August 30, 2022
Author: Aviaah Randhawa
In the recent decision from the Alberta Court of Appeal in Kosteckyj v Paramount Resources Ltd, 2022 ABCA 230, the Court says employees, and especially professional employees, have a short timeline to decide if they will accept a change in their compensation. The Court also sets out that if an employee claims their compensation reduction constitutes constructive dismissal, then they must provide evidence of their objection to the change to rebut a finding of acquiescence.
Cost Reduction Measures and Constructive Dismissal
A summary of the case helps to illuminate the nuances of this decision. The employer, Paramount Resources Ltd., introduced a cost reduction program that involved cutbacks to the salaries and benefits of their employees. The program was announced March 27, 2020 and the changes took effect on April 1, 2020. Ms. Kosteckyj was a Senior Integrity Engineer with Paramount. As a result of the cost reduction program, Ms. Kosteckyj experienced the following:
- Paramount reduced her base salary by 10%,
- suspended contributions to her RRSP,
- either delay or cancellation of her 2019 bonus, and
- removal of her access to professional development opportunities.
Ms. Kosteckyj took no steps to accept or reject these changes. With the aim to further reduce costs, Paramount scaled back their workforce by 15% and terminated Ms. Kosteckyj’s employment without cause on April 22, 2020.
Paramount provided Ms. Kosteckyj with 5-weeks’ of pay in lieu of notice under Alberta’s Employment Standards Code. Ms. Kosteckyj advanced a wrongful dismissal claim and alleged at trial that she was constructively dismissed on April 1, 2020. The trial judge found in favour of Ms. Kosteckyj on the fact that the cost reduction program amounted to a change, and therefore a breach, of her employment agreement. The trial judge also found that, in the 25 days between being informed of the cost reduction program and her termination, Ms. Kosteckyj had no obligation to decide if this change repudiated her employment agreement. Paramount appealed that the trial judge erred in applying the constructive dismissal test.
To determine whether Ms. Kosteckyj was constructively dismissed, the Alberta Court of Appeal confirmed the trial court’s application of the first branch of the Potter test, which involves a two-part analysis. First, the court must determine objectively if a breach occurred by way of the employer unilaterally changing their employee’s contract. A change is not unilateral if an express or implied term permits the employer to make a change; or if the employee acquiesces to the change. If a breach is found, then the change must be detrimental to the employee. Second, if a breach is found, then the court must determine if a reasonable person would consider the breach a substantial change to an essential term of their employment contract.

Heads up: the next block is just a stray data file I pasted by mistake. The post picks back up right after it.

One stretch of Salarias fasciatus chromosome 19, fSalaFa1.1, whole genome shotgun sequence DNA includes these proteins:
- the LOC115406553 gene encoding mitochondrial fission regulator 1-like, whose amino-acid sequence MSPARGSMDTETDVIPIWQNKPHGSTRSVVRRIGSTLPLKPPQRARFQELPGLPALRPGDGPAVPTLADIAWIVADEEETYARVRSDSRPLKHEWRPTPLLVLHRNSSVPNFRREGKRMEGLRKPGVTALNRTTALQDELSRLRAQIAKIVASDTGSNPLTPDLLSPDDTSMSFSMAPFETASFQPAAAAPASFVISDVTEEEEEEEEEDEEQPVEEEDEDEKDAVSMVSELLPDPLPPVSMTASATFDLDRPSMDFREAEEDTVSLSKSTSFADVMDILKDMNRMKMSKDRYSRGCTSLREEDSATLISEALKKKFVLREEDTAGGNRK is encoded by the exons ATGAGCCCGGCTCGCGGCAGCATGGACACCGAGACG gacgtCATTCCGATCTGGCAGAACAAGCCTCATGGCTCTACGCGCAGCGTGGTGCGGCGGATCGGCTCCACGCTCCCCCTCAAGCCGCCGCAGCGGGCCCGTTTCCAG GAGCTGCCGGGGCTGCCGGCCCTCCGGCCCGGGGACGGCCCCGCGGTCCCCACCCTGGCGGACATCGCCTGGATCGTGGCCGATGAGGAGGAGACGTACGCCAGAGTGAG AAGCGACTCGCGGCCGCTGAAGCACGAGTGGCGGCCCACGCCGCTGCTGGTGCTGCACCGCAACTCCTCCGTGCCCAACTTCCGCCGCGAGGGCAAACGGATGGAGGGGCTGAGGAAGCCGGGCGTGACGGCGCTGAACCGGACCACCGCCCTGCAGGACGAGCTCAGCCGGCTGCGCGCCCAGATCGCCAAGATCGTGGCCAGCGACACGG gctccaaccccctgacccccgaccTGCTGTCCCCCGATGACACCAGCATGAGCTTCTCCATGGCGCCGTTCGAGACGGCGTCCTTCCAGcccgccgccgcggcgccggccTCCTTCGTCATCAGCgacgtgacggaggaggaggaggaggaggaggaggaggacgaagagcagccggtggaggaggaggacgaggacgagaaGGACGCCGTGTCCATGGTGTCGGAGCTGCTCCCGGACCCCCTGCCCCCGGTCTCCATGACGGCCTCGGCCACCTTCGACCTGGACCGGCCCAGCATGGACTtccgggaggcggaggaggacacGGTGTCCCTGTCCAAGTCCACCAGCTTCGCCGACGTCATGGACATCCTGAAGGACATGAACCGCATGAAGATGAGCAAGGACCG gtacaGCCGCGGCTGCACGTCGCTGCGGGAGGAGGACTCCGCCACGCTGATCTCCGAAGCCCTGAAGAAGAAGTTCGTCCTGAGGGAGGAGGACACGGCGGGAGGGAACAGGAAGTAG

The Alberta Court of Appeal found Ms. Kosteckyj sufficiently proved that Paramount harshly reduced core elements of her compensation. However, the Court of Appeal did not uphold the trial judge’s finding that Ms. Kosteckyj refused to accept these changes. Justice Wakeling found that Ms. Kosteckyj accepted the new terms of her employment by continuing to work for Paramount 3 weeks after learning of the changes. Justice Wakeling further reasoned that 10 days is a reasonable timeline for a “healthy, knowledgeable and informed” professional like Ms. Kosteckyj to decide on the merits of accepting or rejecting such changes to her employment. Justice Wakeling qualified his stance as follows: “An employee without the attributes of Ms. Kosteckyj may require additional time to collect the information needed to make a prudent and informed decision. But it would be a rare case that a reasonable period would exceed fifteen business days” [Paragraph 60, Kosteckyj].
Justice Patelechuk and Justice Ho concurred with Justice Wakeling’s decision but for his 10-day timeline. Instead, they reasoned that 25 days was a sufficient timeline for Ms. Kosteckyj, given her years of service and the unique circumstances of the appeal, to decide whether to accept or reject such changes to her employment and claim constructive dismissal. The Court of Appeal did not specify a time period for an employee to reject a change to their compensation. However, the Court unanimously found that Ms. Kosteckyj’s decision to keep working for 25 days constituted indisputable evidence that she acquiesced to the reduction of her compensation.
Employers Contemplating Cost Reduction
This decision is significant for employees facing reductions in their compensation, especially professional employees. It is also an important case for employers contemplating cost reduction programs. We recommend that employees not delay in retaining legal counsel to elect whether to claim constructive dismissal. Moreover, we recommend that employers work with legal counsel to review their employment agreements to minimize the risk of litigation when implementing cost reduction measures.
If you are an employer and want to learn more about some strategies on how to limit the exposure to a constructive dismissal claim visit our practice area site here.
If you have questions about constructive dismissals, please contact Carbert Waite’s employment lawyers.